Questions of Public Law (1737)

Cornelius van Bynkershoek

Whether the Several Provinces Possess Sovereign Rights in Religious Affairs Now as Formerly

SINCE as Ulpian says the subject of public law also includes sacred matters, it follows that the charge of sacred rites devolves upon the one who has the supreme political power in the state. I know that whole volumes have been devoted to both sides of this question, some in behalf of the sovereign, others favouring the church, nay even that some divide sovereignty between Jove and Caesar. But their arguments have applied to a religion already established. However, in establishing a religion it is correct and expedient that he who possesses supreme power in political matters should also be the master in sacred matters.

When the Estates of the United Provinces were discussing the question of forming a state, and opinions differed as regards religion, the agreement expressed in section 1 of the Union of Utrecht (January 29, 1579) did not seem to suffice, namely, that it would be neither right nor legal for one province to interfere in the affairs of any other province. They accordingly added explicitly in section 13 of the Union, that each province was independent and sovereign in religious matters and each had the right to decide as it should deem best. In this section 13 it is affirmed that Holland and Zealand should preserve the religion they had agreed upon (a reference to the agreement made between them April 25, 1576, to preserve the religion called Evangelical), but the other provinces should further decide in religious matters according to their own desires. And as if even this did not sufficiently guard the religious independence of the several provinces, there was presently added an interpretative clause to the aforesaid section 13 (on February 1, 15792) in which it is expressly stipulated: ‘The intention is not that one province or city shall concern itself with the behaviour of another on points of religion.’ From this it is clear how blind is the man who wrote that, according to the Union of Utrecht, the several provinces could not decide for themselves even in religious matters, but all the United Provinces must act together with equal votes.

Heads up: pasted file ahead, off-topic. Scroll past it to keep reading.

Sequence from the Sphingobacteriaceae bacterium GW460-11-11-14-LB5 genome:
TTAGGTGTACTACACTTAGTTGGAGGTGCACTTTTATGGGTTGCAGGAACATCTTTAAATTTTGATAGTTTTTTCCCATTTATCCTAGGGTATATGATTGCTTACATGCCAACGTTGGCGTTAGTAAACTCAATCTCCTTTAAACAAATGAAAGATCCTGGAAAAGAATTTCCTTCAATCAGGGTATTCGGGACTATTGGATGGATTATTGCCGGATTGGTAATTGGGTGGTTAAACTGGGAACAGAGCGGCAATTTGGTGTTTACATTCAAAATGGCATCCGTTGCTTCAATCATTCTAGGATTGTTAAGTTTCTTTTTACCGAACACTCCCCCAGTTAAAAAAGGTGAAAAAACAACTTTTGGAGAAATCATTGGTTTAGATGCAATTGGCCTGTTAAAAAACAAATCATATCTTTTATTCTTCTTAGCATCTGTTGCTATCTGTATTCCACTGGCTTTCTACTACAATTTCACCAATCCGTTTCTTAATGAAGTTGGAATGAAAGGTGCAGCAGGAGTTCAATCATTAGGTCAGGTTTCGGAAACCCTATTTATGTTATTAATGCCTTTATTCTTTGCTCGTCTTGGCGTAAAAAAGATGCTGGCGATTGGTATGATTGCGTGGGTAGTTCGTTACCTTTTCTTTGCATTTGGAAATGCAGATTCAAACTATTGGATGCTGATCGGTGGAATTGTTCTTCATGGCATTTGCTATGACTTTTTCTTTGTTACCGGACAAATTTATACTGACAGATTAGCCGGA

That this religious liberty existed completely unmolested in the hands of the several provinces until 1618 and 1619, Grotius in his Apologeticusr II, has proved from the records so absolutely that it is difficult to understand how the judges delegated by the States-General in 1619 dared give the decision which they did. In this decision by which they condemned Barneveldt and this same Grotius and others to death or life imprisonment, they asserted as the principal count in the condemnation, the fact that these men believed and publicly professed this doctrine. And yet this is the very doctrine which the interpretative clause of February 1, 1579, stated so boldly, which the Estates of Holland had openly confirmed a little while before (August 5, 16171), and which had been constantly observed as an accepted principle up to that time. I find indeed in section 11 of the articles discussed between the provinces on May 21, 1587, the suggestion made that the Federated Estates should deliberate whether, now that all the provinces had accepted the Evangelical religion, a change should be made illegal except with the unanimous consent of the federated provinces. I find also a vote of the Estates of Holland, dated June 14, 1583, urging the passage of a law that the Evangelical religion which was then generally accepted, should be the only one accorded defence, and that no other religion should be publicly accepted in the provinces then in the Union. But neither I nor Grotius found any general law or agreement between all the provinces on this matter. And since no such law was passed Grotius rightly concludes that the above-cited decree of June 14, 1583, was not binding upon the Hollanders since the vote of the other provinces is lacking. Yet I suppose this is the very decree out of which a foreign writer of our history invented the idea that in 1585 it was unanimously agreed by the provinces that no religion but the Evangelical should be publicly taught in the United Provinces. Moreover, even though a law or general agreement of this land existed, it would certainly have reference only to the defence of the Evangelical religion and the exclusion of the Roman. And so this law would not be of service to those who in destroying Arminianism in 1619 struck off so many ‘heads of the tallest poppies’. Indeed both Arminianism and Calvinism belong to the Evangelical religion, and both were at that time equally received, as Grotius demonstrated in Chapter III of his Apologeticus, and the Estates of Holland showed in the decree of August 5, 1617.